Courses and Descriptions
ATR 100 – Athletic Taping and Bracing (1 hour)
- This course consists of lecture and lab-based instruction to introduce students to the various products and equipment used in the development and construction of pads and braces for injury prevention during sport and physical activity, and teaches students how to properly apply basic taping, wrapping, bracing, and padding techniques that are common practice in athletic training and sports medicine.
ATR 200 - Foundations of Athletic Training (3 hours)
- This course introduces the student to clinical athletic training education and the foundational behaviors of professional practice in athletic training. Current topics in athletic training that will be taught in this course include, but are not limited to, prevention and health, clinical examination and diagnosis, therapeutic interventions, health care administration, psychological aspects of sports injury and rehabilitation, and evidence-based practice.
ATR 250 – Therapeutic Modalities (3 hours)
Prerequisites – HEA 330 or permission of instructor
- This course introduces the student to the various thermal, mechanical, and electrical modalities that are used in athletic training and physical therapy to promote healing and rehabilitation of athletic injury. The course consists of lecture and lab-based instruction on the use of therapeutic modalities in clinical practice (e.g., cryotherapy, thermotherapy, hydrotherapy, electrical stimulation, ultrasound, diathermy, traction, therapeutic massage, and compression therapy).
ATR 260 – Principles of Rehabilitation (3 hours)
Prerequisites – HEA 330 or permission of instructor
- This course introduces the student to the foundational knowledge and clinical skills of therapeutic interventions used in the rehabilitation process for treating the physically active population. The course consists of lecture and lab-based instruction to facilitate students’ understanding of the purpose and goals of various therapeutic exercises, equipment, and other rehabilitation techniques used in an effective rehabilitation program for restoring and developing range of motion, strength, balance, agility, cardiorespiratory fitness, muscular endurance, and activity-specific skills following injuries or illnesses affecting the musculoskeletal, cardiovascular, and neurological systems.
- ATR 330 - General Medicine and Pharmacology in Athletic Training (4 hours)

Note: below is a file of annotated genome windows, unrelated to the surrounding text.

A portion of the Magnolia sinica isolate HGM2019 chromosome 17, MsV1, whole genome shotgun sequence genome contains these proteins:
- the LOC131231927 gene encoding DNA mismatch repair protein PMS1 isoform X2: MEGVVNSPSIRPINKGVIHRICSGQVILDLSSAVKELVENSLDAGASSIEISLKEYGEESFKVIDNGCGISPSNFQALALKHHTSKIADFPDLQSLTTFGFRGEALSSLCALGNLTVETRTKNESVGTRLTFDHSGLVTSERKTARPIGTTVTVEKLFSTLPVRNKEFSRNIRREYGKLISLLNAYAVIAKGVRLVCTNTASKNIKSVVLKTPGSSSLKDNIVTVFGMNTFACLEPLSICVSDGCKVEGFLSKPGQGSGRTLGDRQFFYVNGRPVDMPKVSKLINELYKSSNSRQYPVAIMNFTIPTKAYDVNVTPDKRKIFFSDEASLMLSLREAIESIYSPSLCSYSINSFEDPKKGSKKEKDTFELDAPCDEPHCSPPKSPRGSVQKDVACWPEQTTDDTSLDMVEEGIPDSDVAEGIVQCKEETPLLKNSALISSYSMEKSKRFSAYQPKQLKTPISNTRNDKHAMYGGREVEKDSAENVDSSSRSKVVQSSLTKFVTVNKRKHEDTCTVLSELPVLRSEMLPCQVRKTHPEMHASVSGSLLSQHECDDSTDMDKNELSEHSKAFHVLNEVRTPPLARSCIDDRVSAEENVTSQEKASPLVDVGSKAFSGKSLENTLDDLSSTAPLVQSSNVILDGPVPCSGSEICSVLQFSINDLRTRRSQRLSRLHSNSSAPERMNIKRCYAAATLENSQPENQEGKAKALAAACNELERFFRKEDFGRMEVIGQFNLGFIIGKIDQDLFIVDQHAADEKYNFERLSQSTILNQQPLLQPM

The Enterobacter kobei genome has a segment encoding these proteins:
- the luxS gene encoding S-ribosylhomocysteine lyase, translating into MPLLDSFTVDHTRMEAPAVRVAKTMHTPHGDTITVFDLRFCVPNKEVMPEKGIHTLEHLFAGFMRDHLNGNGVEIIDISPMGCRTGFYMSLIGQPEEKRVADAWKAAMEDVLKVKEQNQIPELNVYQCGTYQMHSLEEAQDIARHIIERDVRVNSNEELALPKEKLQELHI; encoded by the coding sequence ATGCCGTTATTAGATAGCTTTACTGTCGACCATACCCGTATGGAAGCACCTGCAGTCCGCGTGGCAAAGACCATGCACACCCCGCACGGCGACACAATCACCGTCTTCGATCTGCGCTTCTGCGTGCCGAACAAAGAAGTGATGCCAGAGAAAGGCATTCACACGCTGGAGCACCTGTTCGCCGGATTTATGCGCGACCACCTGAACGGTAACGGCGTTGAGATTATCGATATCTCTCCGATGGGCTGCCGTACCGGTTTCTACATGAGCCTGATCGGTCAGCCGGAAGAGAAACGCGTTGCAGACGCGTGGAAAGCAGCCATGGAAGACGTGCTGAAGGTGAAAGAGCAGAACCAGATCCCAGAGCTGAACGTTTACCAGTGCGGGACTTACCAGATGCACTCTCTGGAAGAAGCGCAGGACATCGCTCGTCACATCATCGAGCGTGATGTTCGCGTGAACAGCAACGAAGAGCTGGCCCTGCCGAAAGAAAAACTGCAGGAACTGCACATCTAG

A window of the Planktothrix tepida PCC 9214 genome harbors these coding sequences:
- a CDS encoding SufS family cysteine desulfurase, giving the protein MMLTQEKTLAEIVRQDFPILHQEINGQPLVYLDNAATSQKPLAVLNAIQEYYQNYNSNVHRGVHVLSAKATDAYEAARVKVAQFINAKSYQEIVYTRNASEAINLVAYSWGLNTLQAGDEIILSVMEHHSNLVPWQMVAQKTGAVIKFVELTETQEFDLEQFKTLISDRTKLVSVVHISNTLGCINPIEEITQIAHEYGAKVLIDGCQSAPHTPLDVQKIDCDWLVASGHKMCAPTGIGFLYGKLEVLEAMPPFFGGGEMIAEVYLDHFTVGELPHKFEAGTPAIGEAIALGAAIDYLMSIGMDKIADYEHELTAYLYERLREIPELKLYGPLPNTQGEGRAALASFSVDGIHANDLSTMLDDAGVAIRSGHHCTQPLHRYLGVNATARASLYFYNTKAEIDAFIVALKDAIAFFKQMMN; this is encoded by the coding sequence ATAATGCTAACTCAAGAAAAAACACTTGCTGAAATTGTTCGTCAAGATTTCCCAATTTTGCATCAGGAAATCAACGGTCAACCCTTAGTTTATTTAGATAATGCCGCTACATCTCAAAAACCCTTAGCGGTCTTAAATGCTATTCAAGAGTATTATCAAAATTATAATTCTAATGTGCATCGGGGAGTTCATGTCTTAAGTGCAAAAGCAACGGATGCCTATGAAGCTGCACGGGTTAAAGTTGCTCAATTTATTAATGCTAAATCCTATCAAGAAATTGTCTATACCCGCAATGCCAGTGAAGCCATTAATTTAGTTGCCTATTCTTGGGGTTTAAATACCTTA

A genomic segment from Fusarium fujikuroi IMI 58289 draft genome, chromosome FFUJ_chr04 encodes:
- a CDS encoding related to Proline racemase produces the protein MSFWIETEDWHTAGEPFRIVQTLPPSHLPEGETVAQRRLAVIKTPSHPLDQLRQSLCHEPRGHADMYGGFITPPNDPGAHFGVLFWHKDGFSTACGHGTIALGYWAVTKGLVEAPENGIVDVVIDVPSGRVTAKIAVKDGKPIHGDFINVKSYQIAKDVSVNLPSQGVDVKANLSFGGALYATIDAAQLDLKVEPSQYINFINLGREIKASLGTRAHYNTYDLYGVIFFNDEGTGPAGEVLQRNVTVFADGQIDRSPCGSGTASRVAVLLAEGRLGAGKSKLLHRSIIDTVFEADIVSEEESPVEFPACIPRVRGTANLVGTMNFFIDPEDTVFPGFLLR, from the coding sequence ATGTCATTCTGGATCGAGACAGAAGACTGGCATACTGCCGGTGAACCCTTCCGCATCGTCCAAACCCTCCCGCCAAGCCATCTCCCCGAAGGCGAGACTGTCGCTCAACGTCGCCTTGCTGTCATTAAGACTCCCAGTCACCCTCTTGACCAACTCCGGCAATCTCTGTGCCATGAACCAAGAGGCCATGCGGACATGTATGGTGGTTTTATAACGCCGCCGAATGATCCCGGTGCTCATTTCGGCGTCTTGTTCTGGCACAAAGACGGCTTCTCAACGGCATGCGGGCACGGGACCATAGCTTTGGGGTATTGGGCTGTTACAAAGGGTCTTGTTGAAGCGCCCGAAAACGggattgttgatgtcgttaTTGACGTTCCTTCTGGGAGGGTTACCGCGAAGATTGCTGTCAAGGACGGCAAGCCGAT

Prerequisites - BIO 309, BIO 310, BIO 316
- In this course, the student will gain cognitive and psychomotor skills needed for recognition, referral, and appropriate treatment of general medical conditions and disabilities of individuals involved in sport and physical activity. The student will also learn the appropriate pharmacological interventions used to treat athletic injuries and illnesses.
ATR 361 - Assessment and Intervention I (4 hours)
Prerequisites - ATR 200, ATR 250, ATR 260, BIO 309, BIO 310
- This course consists of lecture and lab-based instruction and introduces the student to the general assessment and evaluation of orthopedic injuries, which includes identification, physical evaluation, treatment, and referral guidelines. The student will learn the specific injury assessment and diagnosis for athletic injuries pertaining to the foot, ankle, lower leg, knee, thigh, hip and pelvis, thoracic and lumbar spine. This course will also broaden the student’s knowledge and clinical skills learned in ATR 260, through the application of therapeutic intervention and rehabilitation for injuries sustained to the lower body.
ATR 362 - Assessment and Intervention II (4 hours)
Prerequisite - ATR 361
- This course is a continuation of ATR 361, which consists of lecture and lab-based instruction designed to enhance the student’s understanding of the assessment and evaluation process. The student will learn the specific injury assessment and diagnosis for athletic injuries pertaining to the head and face, cervical spine, thorax and abdomen, shoulder complex, elbow, wrist and hand. This course will continue to broaden the student’s knowledge and clinical skills learned in ATR 260 and ATR 361, through the application of therapeutic intervention and rehabilitation for injuries sustained to the upper body.
ATR 410 - Organization and Administration in Athletic Training (3 hours)